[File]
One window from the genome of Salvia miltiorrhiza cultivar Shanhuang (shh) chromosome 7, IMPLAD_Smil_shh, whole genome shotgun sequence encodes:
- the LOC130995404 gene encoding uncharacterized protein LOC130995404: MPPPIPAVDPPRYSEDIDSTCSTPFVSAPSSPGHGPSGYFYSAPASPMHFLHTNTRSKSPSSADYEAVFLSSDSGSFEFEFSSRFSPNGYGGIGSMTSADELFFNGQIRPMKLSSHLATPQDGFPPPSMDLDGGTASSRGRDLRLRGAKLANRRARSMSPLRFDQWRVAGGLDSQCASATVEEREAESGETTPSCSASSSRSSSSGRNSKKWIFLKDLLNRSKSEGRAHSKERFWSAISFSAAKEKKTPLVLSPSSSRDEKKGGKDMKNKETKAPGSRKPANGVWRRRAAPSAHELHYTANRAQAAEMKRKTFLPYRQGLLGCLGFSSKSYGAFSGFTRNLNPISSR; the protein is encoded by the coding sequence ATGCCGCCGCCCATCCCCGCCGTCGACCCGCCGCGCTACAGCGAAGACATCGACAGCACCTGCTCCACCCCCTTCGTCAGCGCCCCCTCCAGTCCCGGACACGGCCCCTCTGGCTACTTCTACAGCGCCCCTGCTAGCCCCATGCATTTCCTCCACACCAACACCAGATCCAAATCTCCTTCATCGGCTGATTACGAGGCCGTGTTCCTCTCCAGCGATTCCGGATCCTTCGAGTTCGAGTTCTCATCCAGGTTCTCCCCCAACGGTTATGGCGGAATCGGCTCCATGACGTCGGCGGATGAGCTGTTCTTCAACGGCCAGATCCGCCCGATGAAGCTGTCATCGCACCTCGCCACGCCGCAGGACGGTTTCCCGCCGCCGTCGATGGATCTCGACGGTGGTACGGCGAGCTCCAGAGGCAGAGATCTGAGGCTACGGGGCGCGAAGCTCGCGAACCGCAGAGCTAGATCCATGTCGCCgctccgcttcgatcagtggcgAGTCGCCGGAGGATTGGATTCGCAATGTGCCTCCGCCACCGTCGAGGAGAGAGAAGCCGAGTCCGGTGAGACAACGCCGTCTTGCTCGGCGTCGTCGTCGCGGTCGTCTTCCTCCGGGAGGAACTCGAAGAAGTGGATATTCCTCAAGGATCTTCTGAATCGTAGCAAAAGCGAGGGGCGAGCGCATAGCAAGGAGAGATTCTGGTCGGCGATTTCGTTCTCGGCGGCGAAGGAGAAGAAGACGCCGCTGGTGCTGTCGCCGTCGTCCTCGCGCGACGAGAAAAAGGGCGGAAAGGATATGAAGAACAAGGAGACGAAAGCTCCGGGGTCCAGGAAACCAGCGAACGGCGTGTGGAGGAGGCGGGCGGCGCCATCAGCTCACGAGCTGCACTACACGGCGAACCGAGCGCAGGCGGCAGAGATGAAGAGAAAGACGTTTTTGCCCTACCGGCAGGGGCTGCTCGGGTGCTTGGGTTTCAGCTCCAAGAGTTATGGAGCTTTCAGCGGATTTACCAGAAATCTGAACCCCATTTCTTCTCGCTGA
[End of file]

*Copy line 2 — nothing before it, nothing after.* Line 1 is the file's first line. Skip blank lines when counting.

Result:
- the LOC130995404 gene encoding uncharacterized protein LOC130995404: MPPPIPAVDPPRYSEDIDSTCSTPFVSAPSSPGHGPSGYFYSAPASPMHFLHTNTRSKSPSSADYEAVFLSSDSGSFEFEFSSRFSPNGYGGIGSMTSADELFFNGQIRPMKLSSHLATPQDGFPPPSMDLDGGTASSRGRDLRLRGAKLANRRARSMSPLRFDQWRVAGGLDSQCASATVEEREAESGETTPSCSASSSRSSSSGRNSKKWIFLKDLLNRSKSEGRAHSKERFWSAISFSAAKEKKTPLVLSPSSSRDEKKGGKDMKNKETKAPGSRKPANGVWRRRAAPSAHELHYTANRAQAAEMKRKTFLPYRQGLLGCLGFSSKSYGAFSGFTRNLNPISSR; the protein is encoded by the coding sequence ATGCCGCCGCCCATCCCCGCCGTCGACCCGCCGCGCTACAGCGAAGACATCGACAGCACCTGCTCCACCCCCTTCGTCAGCGCCCCCTCCAGTCCCGGACACGGCCCCTCTGGCTACTTCTACAGCGCCCCTGCTAGCCCCATGCATTTCCTCCACACCAACACCAGATCCAAATCTCCTTCATCGGCTGATTACGAGGCCGTGTTCCTCTCCAGCGATTCCGGATCCTTCGAGTTCGAGTTCTCATCCAGGTTCTCCCCCAACGGTTATGGCGGAATCGGCTCCATGACGTCGGCGGATGAGCTGTTCTTCAACGGCCAGATCCGCCCGATGAAGCTGTCATCGCACCTCGCCACGCCGCAGGACGGTTTCCCGCCGCCGTCGATGGATCTCGACGGTGGTACGGCGAGCTCCAGAGGCAGAGATCTGAGGCTACGGGGCGCGAAGCTCGCGAACCGCAGAGCTAGATCCATGTCGCCgctccgcttcgatcagtggcgAGTCGCCGGAGGATTGGATTCGCAATGTGCCTCCGCCACCGTCGAGGAGAGAGAAGCCGAGTCCGGTGAGACAACGCCGTCTTGCTCGGCGTCGTCGTCGCGGTCGTCTTCCTCCGGGAGGAACTCGAAGAAGTGGATATTCCTCAAGGATCTTCTGAATCGTAGCAAAAGCGAGGGGCGAGCGCATAGCAAGGAGAGATTCTGGTCGGCGATTTCGTTCTCGGCGGCGAAGGAGAAGAAGACGCCGCTGGTGCTGTCGCCGTCGTCCTCGCGCGACGAGAAAAAGGGCGGAAAGGATATGAAGAACAAGGAGACGAAAGCTCCGGGGTCCAGGAAACCAGCGAACGGCGTGTGGAGGAGGCGGGCGGCGCCATCAGCTCACGAGCTGCACTACACGGCGAACCGAGCGCAGGCGGCAGAGATGAAGAGAAAGACGTTTTTGCCCTACCGGCAGGGGCTGCTCGGGTGCTTGGGTTTCAGCTCCAAGAGTTATGGAGCTTTCAGCGGATTTACCAGAAATCTGAACCCCATTTCTTCTCGCTGA